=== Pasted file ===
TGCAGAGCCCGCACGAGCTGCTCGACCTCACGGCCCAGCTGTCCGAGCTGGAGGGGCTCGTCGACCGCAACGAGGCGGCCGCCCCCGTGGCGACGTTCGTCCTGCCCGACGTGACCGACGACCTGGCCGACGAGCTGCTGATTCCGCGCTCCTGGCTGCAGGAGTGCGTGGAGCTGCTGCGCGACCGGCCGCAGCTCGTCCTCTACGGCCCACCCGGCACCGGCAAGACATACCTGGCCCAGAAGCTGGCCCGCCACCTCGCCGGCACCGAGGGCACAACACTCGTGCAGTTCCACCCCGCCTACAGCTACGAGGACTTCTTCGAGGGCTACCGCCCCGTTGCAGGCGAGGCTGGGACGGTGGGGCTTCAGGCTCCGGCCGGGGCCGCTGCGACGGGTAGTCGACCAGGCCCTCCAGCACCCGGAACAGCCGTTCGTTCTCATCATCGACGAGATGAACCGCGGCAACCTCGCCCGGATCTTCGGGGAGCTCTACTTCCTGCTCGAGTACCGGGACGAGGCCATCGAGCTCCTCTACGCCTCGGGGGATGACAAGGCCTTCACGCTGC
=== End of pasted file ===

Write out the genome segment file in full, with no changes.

TGCAGAGCCCGCACGAGCTGCTCGACCTCACGGCCCAGCTGTCCGAGCTGGAGGGGCTCGTCGACCGCAACGAGGCGGCCGCCCCCGTGGCGACGTTCGTCCTGCCCGACGTGACCGACGACCTGGCCGACGAGCTGCTGATTCCGCGCTCCTGGCTGCAGGAGTGCGTGGAGCTGCTGCGCGACCGGCCGCAGCTCGTCCTCTACGGCCCACCCGGCACCGGCAAGACATACCTGGCCCAGAAGCTGGCCCGCCACCTCGCCGGCACCGAGGGCACAACACTCGTGCAGTTCCACCCCGCCTACAGCTACGAGGACTTCTTCGAGGGCTACCGCCCCGTTGCAGGCGAGGCTGGGACGGTGGGGCTTCAGGCTCCGGCCGGGGCCGCTGCGACGGGTAGTCGACCAGGCCCTCCAGCACCCGGAACAGCCGTTCGTTCTCATCATCGACGAGATGAACCGCGGCAACCTCGCCCGGATCTTCGGGGAGCTCTACTTCCTGCTCGAGTACCGGGACGAGGCCATCGAGCTCCTCTACGCCTCGGGGGATGACAAGGCCTTCACGCTGC